By Independent Team
Inside UPDF purchase of Russian fighter jets and missiles
On April 5, 2010 the Russian leading business daily newspaper Vedomotsi reported that the Russian state arms exporter Rosoboronexport had entered a contract to supply the Ugandan government with eight Su-30-MK2 fighter jets and missiles in probably the country’s most expensive single military transaction ever.
Early last month, Russian state radio, The Voice of Russia, quoted a military diplomat in Moscow as saying: ‘Since Uganda is short of real money to pay for the planes, Russian LUKoil is negotiating its potential participation in developing large oil fields in Uganda, implying a possible swapping.’ But the Army and Defence Spokesman Lt. Col. Felix Kulayigye promptly denied the reports at that time. ‘We had negotiations with the Russians over the jet fighters but upon realising that the cost was too high, we decided otherwise. We never entered into an agreement with them,’ he told the press.
However, the following day on April 6, Kulayigye made a U-turn and admitted that although the Ministry of Defence had not yet signed the contract, the purchase of the jets would proceed because Uganda needs the high-tech Russian jets to strengthen the army’s air firepower.
‘Do we need them? Yes. And if we get the money, we shall definitely procure them because if you examine the potential
threats and geopolitics, yes we need them. We need to guard against external aggression and security threats like Nile waters which can be a source of conflict in the region,’ said Lt. Col. Kulayigye.
Indeed on April 11, 2010 the UPDF Air Force met the Russian state delegation at the Air Force headquarters in Entebbe to discuss the deal.
The cost of the jets and the armament could not be readily established for lack of information from the Ministry of Defence. However a standard Su-30K fighter jet costs US$34 million (about Shs71 billion). This does not include the missiles whose cost also could not be readily established.The jet cost ranges from $33- $44 million depending on the version of the aircraft. Therefore at US$34m, the eight jets would cost Uganda US$272 million (about Shs570 billion) or the total projected 2010/11 budget of the ministries of Agriculture, Trade and Industry, and Water and Environment).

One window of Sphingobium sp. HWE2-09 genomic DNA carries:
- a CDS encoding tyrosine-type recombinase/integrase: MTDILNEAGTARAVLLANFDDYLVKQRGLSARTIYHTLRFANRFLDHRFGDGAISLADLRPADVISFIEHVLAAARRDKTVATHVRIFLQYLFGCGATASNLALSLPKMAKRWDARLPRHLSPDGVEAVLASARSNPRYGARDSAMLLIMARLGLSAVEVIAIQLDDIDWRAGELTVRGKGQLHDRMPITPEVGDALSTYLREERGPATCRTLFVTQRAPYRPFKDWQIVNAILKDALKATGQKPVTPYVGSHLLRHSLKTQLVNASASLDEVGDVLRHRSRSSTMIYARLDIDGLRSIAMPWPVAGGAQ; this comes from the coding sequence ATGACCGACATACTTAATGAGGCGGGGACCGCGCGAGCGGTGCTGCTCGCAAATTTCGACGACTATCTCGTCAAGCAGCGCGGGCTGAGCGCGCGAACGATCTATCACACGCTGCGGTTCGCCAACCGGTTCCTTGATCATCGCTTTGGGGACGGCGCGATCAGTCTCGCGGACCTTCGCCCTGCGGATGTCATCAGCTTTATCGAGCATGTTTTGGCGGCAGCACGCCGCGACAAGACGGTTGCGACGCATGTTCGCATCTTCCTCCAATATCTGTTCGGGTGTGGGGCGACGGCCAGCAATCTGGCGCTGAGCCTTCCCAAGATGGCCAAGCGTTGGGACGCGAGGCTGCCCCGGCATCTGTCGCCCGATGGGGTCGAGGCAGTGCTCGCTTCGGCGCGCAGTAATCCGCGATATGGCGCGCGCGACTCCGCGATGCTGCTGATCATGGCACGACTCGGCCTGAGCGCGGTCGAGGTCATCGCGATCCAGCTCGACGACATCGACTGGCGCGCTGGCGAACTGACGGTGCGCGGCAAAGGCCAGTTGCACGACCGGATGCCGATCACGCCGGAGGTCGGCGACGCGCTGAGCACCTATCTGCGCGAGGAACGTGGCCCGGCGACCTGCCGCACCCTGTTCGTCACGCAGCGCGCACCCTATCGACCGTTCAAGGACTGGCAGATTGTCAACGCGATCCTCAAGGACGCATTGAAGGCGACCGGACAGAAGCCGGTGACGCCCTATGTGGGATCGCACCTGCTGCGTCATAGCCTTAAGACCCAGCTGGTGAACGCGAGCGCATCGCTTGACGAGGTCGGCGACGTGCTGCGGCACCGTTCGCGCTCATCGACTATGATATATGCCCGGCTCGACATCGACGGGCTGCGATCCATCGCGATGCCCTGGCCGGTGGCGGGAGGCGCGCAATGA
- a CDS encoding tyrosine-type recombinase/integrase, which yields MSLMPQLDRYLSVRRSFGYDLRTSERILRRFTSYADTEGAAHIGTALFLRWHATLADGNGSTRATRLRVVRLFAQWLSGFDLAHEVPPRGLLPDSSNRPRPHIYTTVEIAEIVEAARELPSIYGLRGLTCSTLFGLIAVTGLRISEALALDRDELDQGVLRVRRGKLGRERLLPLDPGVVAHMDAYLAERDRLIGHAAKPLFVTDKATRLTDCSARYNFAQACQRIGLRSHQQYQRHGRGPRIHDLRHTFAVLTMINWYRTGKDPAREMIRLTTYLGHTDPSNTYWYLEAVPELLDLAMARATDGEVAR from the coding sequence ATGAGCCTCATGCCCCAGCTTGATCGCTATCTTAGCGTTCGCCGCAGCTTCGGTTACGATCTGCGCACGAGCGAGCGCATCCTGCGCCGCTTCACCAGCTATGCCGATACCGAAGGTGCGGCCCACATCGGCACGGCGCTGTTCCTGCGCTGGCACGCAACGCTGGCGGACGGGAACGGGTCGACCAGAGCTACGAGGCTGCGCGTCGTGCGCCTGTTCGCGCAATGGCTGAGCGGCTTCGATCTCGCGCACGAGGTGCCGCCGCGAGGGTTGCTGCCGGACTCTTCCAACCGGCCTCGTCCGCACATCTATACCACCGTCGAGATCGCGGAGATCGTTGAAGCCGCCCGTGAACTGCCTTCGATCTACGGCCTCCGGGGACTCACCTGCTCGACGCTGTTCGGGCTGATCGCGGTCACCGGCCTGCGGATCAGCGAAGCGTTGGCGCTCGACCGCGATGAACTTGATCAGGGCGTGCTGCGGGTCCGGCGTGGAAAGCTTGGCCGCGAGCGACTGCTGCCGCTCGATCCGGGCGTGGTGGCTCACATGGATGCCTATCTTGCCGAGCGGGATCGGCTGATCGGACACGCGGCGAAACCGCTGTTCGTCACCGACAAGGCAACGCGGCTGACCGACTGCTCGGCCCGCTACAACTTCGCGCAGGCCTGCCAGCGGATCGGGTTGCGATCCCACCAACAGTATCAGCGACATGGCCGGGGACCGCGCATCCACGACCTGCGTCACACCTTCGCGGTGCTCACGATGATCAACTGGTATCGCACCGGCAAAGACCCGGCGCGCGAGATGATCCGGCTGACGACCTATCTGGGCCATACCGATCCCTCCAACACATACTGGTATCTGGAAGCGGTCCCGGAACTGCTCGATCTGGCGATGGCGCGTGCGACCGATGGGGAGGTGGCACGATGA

‘The transaction was never concluded. Any information therefore is premature,’ Kulayigye told The Independent last week when he was asked about the cost of the transaction.
When he was challenged that the UPDF could not have entered the negotiations without knowing the price of the jets they wanted to buy, Kulayigye said: ‘I am not privy to the cost implications.’
According to minutes of the meeting which The Independent has accessed, the UPDF Air Force wanted the amount of the proposed missiles and armament reduced by half so as to reduce the cost of the contract. But the Russian delegation warned that the reduction could result in pilots failing to train on such missiles. However, after further discussions they agreed to have the missiles and armament reduced by half. Details of the meeting between the UPDF and the Russian delegation show that it was chaired by the Air Force Commander Maj. Gen. J.B. Owoyesigire.
An arms deal of this magnitude in a poor country causes protests from donors who finance a significant slice of Uganda’s budget. Indeed when the news of the deal initially broke out, donors went up in arms threatening to pull out of Uganda if the government went ahead with it.
Uganda’s largest donor, the World Bank wrote to the Ministry of Finance, Planning and Economic Development (MFPED) asking about the press reports. Finance replied confirming the plan to purchase the planes but adding that the money will not be drawn from the budget. Rather government would borrow it from the nation’s for eign exchange reserves, now worth US$ 2.3 billion and held by Bank of Uganda.